They then migrated to Victoria in 1860 and to Brisbane where he set up practice in the Forbes Building at Ipswich in 1862. By 1866, he was the leading medical practitioner in George Street, Brisbane, and personal physician to Bishop Quinn. He was also the first President of the Queensland Medical Board. He was an MLA in 1867 and MLC 1877 - 1885 and also returned to Ireland as the Nationalist Member for Meath 1885 - 1888. As a founding member of the Queensland Hibernian Society and the Queensland Irish Association, O’Doherty was well respected and presided over the St. Patrick’s Day Committee in the 1860s. The Queensland Irish Association raised this monument over his grave.
James Davis (Duramboi) (7‑5‑15)
James Davis was born in Broomielaw, Scotland, and at 14 was apprenticed to his father as a blacksmith at Old Wynd, Glasgow. Convicted two years later for stealing 2s. 6d. from a church box in Surrey, he was sentenced to be transported for seven years, and in August 1825 arrived in New South Wales in the Norfolk. His next appearance in court was at Patrick's Plains, where in 1828 he was charged with robbery and sentenced to three years at Moreton Bay as a doubly convicted felon. He arrived there on 18 February 1829 and absconded six weeks later. The escapees soon met a party of Aboriginals whose chief, Pamby‑Pamby, claimed Davis as his dead son returned to life as a white man. As Duramboi, Davis took easily to tribal life. An honoured guest, he was allowed to move freely from one tribe to another, his travels taking him hundreds of miles from Brisbane. He had learnt the languages and customs of many tribes before he was found at Wide Bay in 1842 by Andrew Petrie and with difficulty assured that he could return safely to Brisbane as the convict settlement had ended.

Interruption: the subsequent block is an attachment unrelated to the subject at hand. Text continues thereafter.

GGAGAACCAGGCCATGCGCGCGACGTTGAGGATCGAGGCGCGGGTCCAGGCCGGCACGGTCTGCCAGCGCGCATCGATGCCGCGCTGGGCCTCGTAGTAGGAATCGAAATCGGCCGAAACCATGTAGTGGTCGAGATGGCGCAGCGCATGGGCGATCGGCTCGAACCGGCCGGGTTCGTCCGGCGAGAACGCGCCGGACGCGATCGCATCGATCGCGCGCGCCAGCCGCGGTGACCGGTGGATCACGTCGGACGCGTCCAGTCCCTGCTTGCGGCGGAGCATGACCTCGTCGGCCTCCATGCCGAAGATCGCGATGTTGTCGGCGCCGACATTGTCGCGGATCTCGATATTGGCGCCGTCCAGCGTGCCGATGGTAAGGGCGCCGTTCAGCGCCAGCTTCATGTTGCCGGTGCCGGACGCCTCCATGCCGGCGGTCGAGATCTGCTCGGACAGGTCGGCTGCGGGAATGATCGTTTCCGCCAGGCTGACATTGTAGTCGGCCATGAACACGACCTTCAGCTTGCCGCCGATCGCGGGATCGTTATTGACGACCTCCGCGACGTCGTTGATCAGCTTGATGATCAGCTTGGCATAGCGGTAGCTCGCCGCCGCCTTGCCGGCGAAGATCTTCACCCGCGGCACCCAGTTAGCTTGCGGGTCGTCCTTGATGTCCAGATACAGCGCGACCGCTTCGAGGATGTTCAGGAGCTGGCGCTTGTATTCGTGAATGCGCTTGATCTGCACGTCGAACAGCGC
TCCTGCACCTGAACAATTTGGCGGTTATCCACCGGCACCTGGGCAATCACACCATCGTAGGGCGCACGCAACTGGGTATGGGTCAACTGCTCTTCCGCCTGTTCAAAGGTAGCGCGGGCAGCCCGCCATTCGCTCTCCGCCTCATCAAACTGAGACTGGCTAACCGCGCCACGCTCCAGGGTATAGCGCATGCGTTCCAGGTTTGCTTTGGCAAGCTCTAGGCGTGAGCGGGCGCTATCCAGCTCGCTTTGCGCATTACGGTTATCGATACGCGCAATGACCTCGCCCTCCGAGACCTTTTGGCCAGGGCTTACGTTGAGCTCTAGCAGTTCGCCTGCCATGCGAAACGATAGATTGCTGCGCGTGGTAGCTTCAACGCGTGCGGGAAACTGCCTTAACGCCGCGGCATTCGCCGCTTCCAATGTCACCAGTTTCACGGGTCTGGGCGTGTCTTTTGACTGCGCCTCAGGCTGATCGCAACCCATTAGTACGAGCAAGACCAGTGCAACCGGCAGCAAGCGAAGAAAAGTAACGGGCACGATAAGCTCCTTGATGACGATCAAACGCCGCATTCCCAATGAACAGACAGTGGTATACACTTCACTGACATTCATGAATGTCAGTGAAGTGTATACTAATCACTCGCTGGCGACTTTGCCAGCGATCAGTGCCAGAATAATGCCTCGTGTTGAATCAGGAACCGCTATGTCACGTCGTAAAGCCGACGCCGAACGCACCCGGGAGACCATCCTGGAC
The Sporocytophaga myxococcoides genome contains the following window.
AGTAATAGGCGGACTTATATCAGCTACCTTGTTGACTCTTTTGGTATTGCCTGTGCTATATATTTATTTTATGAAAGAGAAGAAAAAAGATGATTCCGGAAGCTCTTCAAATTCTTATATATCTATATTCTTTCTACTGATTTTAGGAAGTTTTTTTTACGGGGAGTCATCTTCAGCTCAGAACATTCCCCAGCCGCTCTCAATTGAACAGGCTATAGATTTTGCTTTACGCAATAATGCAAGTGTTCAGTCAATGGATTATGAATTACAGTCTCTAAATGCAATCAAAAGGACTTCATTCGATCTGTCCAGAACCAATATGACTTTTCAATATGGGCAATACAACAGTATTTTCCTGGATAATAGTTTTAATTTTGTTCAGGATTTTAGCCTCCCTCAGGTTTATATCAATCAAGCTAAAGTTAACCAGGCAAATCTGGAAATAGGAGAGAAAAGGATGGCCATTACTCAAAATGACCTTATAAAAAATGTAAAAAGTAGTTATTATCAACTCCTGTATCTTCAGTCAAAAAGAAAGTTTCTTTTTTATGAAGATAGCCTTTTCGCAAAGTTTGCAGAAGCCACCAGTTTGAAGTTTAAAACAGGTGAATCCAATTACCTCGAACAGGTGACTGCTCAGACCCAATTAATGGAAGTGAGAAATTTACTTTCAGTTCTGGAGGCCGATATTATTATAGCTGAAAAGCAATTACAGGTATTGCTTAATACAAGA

He had to relearn the English language and accustom himself again to work and clothes. He was employed at first by Dr Stephen Simpson, the land commissioner in Moreton Bay; later he set up as a blacksmith at Kangaroo Point. In 1864 he opened a crockery shop in George Street, Brisbane, where he made money, although literate enough only to sign his name. He had married Annie Shea on 3 November 1846. After her death in 1882, he married on 28 July 1883 Irish‑born widow, Bridget Hayes. He died on 7 May 1889.
His rehabilitation into acquisitive society included reform; from his accumulated estate the Brisbane General Hospital received £750 in 1889 and another £1100 in 1911. He guided settlers to good land in the Wide Bay area, and some public benefit came from his thirteen years with the Aboriginals. He was occasionally employed as a court interpreter, and in 1866 petitioned the governor to raise his salary to the £20 paid to Chinese and German interpreters, but his request was refused.
James Davis poses in front of his crockery store, George Street, Brisbane, ca. 1872 — State Library of Queensland. Cropped.
- Gunthorpe, S. G. 'Dowse, Thomas (1809 ‑ 1885)', Australian Dictionary of Biography, Volume 4, Melbourne University Press, 1972, pp 101‑102
- Laurie, A. ’Davis, James (1808 ‑ 1889)', Australian Dictionary of Biography, Volume 1, Melbourne University Press, 1966, pp 294-295.
- Patrick, Ross and Heather Exiles Undaunted. St. Lucia : University of Queensland Press, 1989, Kevin and Mary O’Doherty
- ‘Death of Old Colonist’ [E. Mott] The Queenslander, 8 September 1900, pp.542-543.